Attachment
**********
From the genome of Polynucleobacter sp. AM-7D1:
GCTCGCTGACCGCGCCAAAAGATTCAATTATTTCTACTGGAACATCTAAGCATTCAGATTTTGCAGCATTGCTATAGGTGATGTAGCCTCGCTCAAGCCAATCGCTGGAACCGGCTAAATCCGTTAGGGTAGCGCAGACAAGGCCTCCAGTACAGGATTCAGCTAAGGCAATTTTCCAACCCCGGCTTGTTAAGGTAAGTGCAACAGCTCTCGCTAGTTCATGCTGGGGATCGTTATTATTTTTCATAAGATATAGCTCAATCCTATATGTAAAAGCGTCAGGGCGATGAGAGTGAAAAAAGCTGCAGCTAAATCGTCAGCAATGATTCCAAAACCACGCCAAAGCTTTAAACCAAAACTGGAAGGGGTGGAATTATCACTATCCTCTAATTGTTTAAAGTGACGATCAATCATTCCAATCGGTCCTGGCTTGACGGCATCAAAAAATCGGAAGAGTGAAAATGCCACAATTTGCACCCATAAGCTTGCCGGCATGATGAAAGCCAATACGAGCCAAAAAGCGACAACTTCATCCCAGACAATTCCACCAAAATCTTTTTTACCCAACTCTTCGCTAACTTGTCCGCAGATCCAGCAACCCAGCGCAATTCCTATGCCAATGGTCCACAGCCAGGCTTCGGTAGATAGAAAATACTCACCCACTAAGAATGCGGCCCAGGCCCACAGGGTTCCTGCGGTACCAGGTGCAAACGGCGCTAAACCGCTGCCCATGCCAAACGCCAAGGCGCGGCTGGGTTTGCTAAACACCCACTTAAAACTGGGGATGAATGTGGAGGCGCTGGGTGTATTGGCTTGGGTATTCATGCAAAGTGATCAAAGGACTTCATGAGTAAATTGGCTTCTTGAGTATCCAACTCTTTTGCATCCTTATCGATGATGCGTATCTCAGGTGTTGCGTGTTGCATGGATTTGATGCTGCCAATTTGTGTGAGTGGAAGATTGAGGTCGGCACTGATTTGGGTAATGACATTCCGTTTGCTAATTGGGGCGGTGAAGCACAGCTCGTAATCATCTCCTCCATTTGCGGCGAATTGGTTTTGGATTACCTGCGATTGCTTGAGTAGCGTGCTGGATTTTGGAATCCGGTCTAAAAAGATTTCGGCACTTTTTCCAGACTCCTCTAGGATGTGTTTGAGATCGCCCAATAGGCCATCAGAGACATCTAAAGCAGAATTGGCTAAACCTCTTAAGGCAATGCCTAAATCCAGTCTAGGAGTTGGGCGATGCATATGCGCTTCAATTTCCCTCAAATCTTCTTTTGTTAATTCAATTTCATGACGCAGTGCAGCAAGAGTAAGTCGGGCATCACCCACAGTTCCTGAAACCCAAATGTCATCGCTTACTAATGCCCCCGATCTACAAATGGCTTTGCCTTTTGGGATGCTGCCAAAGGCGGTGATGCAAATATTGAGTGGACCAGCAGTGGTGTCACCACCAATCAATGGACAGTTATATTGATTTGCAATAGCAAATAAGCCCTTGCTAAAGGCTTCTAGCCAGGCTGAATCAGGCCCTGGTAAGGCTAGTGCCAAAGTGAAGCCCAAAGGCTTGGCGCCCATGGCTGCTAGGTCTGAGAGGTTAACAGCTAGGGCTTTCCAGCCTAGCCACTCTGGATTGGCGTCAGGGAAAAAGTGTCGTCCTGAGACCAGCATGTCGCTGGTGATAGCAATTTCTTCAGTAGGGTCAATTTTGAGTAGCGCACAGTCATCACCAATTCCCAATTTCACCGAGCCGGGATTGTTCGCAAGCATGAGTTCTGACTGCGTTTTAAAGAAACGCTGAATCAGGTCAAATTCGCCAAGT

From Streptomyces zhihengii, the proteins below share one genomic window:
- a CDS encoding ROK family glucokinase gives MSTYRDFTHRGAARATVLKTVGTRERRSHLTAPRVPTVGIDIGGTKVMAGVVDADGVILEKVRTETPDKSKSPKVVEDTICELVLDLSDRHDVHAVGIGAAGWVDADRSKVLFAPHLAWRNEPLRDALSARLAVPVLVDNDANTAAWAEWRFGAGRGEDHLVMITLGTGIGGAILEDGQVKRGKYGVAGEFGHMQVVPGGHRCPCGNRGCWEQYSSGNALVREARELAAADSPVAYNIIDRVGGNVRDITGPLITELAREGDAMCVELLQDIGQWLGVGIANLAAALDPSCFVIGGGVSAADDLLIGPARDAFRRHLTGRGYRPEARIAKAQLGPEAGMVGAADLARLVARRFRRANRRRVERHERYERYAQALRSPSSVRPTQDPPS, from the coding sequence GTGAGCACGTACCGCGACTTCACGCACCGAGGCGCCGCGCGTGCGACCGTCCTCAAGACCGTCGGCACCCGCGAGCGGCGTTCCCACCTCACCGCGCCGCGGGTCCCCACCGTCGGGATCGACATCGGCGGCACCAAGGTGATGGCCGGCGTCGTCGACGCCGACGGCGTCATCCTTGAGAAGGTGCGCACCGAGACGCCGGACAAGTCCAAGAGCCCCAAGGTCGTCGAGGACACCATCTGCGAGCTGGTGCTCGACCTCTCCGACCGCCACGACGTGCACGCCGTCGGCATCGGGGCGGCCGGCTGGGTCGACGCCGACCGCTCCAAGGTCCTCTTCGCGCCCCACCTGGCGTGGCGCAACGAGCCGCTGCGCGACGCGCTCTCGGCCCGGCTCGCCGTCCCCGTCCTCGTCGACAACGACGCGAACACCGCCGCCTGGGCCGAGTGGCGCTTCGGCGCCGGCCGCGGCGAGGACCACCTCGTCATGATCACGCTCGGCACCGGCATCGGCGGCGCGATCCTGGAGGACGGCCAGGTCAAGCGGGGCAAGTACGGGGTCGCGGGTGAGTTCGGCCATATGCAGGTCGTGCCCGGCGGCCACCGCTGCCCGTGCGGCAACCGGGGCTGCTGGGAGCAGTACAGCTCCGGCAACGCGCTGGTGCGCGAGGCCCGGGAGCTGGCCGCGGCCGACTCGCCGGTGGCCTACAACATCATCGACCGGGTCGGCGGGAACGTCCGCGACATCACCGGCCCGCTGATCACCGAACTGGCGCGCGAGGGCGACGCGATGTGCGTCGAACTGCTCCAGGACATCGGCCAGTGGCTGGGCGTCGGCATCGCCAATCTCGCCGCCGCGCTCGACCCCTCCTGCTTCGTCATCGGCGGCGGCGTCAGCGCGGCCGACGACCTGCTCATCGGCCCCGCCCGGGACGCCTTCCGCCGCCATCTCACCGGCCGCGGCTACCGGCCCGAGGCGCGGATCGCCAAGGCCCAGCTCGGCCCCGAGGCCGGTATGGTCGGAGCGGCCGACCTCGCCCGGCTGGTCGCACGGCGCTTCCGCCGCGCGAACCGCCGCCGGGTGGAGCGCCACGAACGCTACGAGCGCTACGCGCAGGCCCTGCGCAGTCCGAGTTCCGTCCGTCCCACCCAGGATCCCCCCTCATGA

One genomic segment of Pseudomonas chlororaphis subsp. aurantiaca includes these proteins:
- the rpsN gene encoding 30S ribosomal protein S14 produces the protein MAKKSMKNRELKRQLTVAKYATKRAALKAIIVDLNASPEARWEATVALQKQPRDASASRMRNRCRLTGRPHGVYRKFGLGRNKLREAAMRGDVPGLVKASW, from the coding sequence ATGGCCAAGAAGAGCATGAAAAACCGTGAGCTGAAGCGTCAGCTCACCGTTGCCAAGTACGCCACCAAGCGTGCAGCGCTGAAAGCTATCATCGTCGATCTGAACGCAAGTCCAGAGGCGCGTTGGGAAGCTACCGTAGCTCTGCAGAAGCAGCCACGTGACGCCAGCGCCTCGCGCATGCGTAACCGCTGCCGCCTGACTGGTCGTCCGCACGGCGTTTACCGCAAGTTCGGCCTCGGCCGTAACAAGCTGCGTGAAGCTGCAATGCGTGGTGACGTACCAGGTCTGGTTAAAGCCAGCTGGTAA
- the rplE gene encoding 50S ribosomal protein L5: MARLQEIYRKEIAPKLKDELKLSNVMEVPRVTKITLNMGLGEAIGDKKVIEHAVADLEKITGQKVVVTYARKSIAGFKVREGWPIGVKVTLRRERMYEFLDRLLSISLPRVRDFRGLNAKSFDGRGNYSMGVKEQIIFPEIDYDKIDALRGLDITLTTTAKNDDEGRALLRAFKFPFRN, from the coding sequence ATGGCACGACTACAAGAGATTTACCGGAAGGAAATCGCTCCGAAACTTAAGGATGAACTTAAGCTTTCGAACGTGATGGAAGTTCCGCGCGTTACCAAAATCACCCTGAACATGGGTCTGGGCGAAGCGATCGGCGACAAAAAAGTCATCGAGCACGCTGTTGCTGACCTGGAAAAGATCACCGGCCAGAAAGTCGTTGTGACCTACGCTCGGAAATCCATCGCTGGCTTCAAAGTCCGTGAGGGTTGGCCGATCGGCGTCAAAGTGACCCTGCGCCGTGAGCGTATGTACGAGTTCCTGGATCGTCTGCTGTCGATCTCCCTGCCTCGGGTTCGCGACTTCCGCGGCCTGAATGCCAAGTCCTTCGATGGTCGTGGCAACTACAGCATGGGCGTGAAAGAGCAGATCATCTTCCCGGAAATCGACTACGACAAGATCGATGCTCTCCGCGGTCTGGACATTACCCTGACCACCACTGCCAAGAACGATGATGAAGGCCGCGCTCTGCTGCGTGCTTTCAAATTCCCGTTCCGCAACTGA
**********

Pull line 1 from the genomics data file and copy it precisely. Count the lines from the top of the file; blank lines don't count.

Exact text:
From the genome of Polynucleobacter sp. AM-7D1: